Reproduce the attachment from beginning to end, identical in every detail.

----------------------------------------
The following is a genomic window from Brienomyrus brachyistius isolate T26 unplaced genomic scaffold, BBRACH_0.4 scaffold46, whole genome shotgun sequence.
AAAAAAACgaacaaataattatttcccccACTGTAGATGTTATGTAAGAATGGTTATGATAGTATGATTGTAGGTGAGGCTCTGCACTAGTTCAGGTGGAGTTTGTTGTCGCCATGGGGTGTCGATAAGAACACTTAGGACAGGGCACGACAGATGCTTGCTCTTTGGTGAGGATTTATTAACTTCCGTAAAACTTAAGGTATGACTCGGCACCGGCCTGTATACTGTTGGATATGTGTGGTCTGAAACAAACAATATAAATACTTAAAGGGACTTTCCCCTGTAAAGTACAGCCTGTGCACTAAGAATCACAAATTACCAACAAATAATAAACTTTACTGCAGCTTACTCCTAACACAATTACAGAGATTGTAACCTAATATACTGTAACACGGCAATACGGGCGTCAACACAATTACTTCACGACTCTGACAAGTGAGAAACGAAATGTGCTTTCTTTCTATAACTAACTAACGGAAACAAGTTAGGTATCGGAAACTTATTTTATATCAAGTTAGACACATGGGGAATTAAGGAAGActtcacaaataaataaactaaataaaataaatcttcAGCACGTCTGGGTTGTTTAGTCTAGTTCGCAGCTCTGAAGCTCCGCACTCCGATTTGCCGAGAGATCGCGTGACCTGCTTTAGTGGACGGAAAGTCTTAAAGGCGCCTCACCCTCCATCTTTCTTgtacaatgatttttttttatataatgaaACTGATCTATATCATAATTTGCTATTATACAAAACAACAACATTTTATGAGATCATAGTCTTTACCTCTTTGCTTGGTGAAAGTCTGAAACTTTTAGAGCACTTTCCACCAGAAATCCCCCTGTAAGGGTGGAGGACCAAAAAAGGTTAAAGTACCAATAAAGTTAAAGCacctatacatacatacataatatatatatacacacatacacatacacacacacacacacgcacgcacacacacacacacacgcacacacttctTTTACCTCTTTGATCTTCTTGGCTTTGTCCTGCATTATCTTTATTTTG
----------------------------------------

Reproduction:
The following is a genomic window from Brienomyrus brachyistius isolate T26 unplaced genomic scaffold, BBRACH_0.4 scaffold46, whole genome shotgun sequence.
AAAAAAACgaacaaataattatttcccccACTGTAGATGTTATGTAAGAATGGTTATGATAGTATGATTGTAGGTGAGGCTCTGCACTAGTTCAGGTGGAGTTTGTTGTCGCCATGGGGTGTCGATAAGAACACTTAGGACAGGGCACGACAGATGCTTGCTCTTTGGTGAGGATTTATTAACTTCCGTAAAACTTAAGGTATGACTCGGCACCGGCCTGTATACTGTTGGATATGTGTGGTCTGAAACAAACAATATAAATACTTAAAGGGACTTTCCCCTGTAAAGTACAGCCTGTGCACTAAGAATCACAAATTACCAACAAATAATAAACTTTACTGCAGCTTACTCCTAACACAATTACAGAGATTGTAACCTAATATACTGTAACACGGCAATACGGGCGTCAACACAATTACTTCACGACTCTGACAAGTGAGAAACGAAATGTGCTTTCTTTCTATAACTAACTAACGGAAACAAGTTAGGTATCGGAAACTTATTTTATATCAAGTTAGACACATGGGGAATTAAGGAAGActtcacaaataaataaactaaataaaataaatcttcAGCACGTCTGGGTTGTTTAGTCTAGTTCGCAGCTCTGAAGCTCCGCACTCCGATTTGCCGAGAGATCGCGTGACCTGCTTTAGTGGACGGAAAGTCTTAAAGGCGCCTCACCCTCCATCTTTCTTgtacaatgatttttttttatataatgaaACTGATCTATATCATAATTTGCTATTATACAAAACAACAACATTTTATGAGATCATAGTCTTTACCTCTTTGCTTGGTGAAAGTCTGAAACTTTTAGAGCACTTTCCACCAGAAATCCCCCTGTAAGGGTGGAGGACCAAAAAAGGTTAAAGTACCAATAAAGTTAAAGCacctatacatacatacataatatatatatacacacatacacatacacacacacacacacgcacgcacacacacacacacacgcacacacttctTTTACCTCTTTGATCTTCTTGGCTTTGTCCTGCATTATCTTTATTTTG